Covid-19 Info: We appreciate your support of us and other small businesses and are committed to keeping our staff and customers healthy and safe during this difficult time. Please expect delays in shipping and restocking. See updates on issues caused by the Covid-19 Pandemic here and our company Facebook Page.
What Is a Corset?
Corsets are some of the sexiest clothing items in the world!
They are form fitted, always sexy, and can shave a few inches off your waist without a diet!
Corsets generally lace up the back for a cinching effect while bustiers can have a similar look as a corset, but usually have a comfortable adjustable closure such as hook and eyes and tend to be made of stretchier fabrics. Both are usually boned (stiffened vertically in the seams most commonly with a plastic/polycarbonate material) for extra shaping. The best corsets on the market are boned with spring or similar steel for some flexibility for comfort but with the most support for tight lacing without damage to the corset. Fuller figures should never consider a strapless corset without steel boning as heavier busts need the extra support.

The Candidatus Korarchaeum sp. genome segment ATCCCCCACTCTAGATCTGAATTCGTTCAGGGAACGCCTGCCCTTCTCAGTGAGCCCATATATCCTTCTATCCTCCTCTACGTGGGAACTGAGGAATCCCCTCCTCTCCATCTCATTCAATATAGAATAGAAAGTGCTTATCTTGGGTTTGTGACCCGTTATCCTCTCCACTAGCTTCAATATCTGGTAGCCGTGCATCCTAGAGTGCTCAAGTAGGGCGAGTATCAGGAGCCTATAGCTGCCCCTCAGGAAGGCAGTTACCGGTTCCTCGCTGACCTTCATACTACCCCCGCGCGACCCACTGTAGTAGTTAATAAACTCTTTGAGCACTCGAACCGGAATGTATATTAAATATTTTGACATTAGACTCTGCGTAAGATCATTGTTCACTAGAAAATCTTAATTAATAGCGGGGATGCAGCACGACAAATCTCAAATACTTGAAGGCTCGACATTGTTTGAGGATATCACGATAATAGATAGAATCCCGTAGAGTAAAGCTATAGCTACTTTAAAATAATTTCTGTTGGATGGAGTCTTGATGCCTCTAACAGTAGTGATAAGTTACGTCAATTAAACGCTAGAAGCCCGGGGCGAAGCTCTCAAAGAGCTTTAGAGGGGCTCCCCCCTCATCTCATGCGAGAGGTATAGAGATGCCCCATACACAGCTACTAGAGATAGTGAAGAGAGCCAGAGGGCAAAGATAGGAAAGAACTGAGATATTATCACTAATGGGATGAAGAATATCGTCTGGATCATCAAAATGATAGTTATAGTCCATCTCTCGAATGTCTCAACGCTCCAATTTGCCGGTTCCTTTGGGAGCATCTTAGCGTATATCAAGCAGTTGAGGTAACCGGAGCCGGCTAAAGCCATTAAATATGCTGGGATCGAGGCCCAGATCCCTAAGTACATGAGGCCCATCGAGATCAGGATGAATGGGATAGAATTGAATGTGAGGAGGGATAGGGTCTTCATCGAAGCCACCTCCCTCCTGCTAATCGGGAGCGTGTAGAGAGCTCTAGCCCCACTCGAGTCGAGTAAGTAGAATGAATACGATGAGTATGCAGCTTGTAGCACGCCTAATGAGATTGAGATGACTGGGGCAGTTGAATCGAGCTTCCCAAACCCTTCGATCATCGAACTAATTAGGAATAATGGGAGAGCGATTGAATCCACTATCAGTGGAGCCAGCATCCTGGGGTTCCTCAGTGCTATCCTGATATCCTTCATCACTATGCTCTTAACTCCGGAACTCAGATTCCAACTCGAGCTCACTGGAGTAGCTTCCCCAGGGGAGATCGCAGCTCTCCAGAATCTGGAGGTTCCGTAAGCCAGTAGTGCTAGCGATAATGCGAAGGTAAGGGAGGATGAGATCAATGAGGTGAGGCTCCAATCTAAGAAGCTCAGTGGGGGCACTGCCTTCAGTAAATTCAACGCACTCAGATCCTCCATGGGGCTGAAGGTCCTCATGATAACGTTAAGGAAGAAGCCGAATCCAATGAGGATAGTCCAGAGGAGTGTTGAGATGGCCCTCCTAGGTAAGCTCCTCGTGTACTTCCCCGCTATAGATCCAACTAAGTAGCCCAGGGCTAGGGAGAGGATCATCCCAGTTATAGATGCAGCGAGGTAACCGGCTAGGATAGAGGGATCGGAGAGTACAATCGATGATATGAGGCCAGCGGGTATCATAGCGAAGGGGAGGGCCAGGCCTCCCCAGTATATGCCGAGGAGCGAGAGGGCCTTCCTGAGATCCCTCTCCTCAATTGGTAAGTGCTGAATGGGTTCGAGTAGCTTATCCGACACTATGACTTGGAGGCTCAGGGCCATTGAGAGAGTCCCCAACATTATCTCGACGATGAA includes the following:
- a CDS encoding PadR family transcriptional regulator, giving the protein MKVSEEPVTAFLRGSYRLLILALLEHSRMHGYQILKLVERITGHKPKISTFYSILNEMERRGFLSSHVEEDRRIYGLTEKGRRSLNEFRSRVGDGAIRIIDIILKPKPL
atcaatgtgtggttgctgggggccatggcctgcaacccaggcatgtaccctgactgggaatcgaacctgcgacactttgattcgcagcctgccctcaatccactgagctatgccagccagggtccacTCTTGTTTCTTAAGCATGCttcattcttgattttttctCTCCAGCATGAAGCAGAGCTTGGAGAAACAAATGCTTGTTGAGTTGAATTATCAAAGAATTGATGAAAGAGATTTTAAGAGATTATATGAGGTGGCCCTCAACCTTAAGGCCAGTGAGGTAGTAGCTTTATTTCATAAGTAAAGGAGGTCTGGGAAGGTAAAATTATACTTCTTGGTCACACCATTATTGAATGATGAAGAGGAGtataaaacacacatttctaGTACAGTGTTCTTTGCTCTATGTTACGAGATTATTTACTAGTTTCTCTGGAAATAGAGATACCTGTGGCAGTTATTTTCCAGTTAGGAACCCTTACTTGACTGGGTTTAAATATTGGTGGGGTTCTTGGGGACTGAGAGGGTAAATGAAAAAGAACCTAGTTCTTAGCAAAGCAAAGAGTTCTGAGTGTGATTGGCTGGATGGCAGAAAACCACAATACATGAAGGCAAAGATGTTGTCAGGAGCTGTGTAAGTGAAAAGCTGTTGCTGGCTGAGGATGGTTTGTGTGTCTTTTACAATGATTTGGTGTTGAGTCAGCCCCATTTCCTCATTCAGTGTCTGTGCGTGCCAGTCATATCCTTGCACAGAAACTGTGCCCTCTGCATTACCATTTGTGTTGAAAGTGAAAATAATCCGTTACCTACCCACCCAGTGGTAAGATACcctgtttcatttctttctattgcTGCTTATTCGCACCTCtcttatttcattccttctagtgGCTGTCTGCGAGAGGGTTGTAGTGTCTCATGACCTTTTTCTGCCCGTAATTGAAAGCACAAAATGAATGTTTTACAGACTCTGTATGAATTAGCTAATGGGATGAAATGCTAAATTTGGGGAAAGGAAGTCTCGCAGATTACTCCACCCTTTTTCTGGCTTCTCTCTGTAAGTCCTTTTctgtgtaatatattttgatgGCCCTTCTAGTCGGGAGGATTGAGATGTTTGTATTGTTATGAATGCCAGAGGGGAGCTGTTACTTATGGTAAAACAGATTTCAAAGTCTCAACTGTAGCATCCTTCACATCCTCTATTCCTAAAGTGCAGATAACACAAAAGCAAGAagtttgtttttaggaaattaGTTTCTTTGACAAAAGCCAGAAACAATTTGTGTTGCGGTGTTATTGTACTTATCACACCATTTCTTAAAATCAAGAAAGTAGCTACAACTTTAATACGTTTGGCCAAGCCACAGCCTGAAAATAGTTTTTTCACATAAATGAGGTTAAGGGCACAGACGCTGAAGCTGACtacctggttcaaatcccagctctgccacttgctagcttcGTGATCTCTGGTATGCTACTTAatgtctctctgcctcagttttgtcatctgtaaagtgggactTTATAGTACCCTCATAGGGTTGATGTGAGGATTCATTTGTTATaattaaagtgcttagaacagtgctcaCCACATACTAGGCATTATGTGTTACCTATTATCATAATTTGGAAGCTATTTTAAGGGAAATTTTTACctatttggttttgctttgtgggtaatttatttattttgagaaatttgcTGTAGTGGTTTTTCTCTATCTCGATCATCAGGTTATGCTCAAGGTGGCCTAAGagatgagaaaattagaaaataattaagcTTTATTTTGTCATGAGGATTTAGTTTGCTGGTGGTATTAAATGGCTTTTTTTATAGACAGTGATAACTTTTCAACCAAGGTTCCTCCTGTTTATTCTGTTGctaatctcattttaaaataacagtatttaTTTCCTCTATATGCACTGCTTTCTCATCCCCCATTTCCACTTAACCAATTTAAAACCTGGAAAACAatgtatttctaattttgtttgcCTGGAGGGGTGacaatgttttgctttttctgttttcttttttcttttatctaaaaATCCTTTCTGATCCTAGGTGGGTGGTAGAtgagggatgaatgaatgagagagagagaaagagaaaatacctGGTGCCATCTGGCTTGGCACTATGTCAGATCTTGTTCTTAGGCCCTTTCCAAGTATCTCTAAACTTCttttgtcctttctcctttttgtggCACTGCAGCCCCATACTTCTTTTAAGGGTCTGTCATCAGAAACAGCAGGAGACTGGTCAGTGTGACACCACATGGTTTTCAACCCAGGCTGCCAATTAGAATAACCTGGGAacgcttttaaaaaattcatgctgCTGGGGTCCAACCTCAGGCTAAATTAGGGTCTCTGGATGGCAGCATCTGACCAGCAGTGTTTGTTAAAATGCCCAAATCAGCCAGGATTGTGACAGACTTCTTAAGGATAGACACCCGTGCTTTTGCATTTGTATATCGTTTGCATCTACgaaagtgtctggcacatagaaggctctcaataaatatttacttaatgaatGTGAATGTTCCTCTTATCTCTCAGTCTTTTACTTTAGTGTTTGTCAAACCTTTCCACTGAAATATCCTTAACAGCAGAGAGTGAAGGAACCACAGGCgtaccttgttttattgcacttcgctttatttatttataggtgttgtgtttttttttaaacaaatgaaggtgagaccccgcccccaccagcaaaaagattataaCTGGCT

Some corsets are designed to be more decorative than cinching - check the fabric for a guide. Any light fabrics such as satin, satin jacquard or stretch fabrics are generally designed for looks and comfort rather than cinching. Cost of the corset is also a good indicator - those under $80-$100 are most likely more decorative styles and should not be laced tightly or used for body modification purposes. For body shaping or modification (permanently reshaping your waist to a more hourglass figure), we recommend the steel boned corsets. These corsets are more heavily lined as well as boned for a much sturdier corset that can be worm longer and tighter without damaging the croset. Investing in a good, sturdy corset can be a wonderful gift for yourself and the sturdy styles will last you for years with proper care.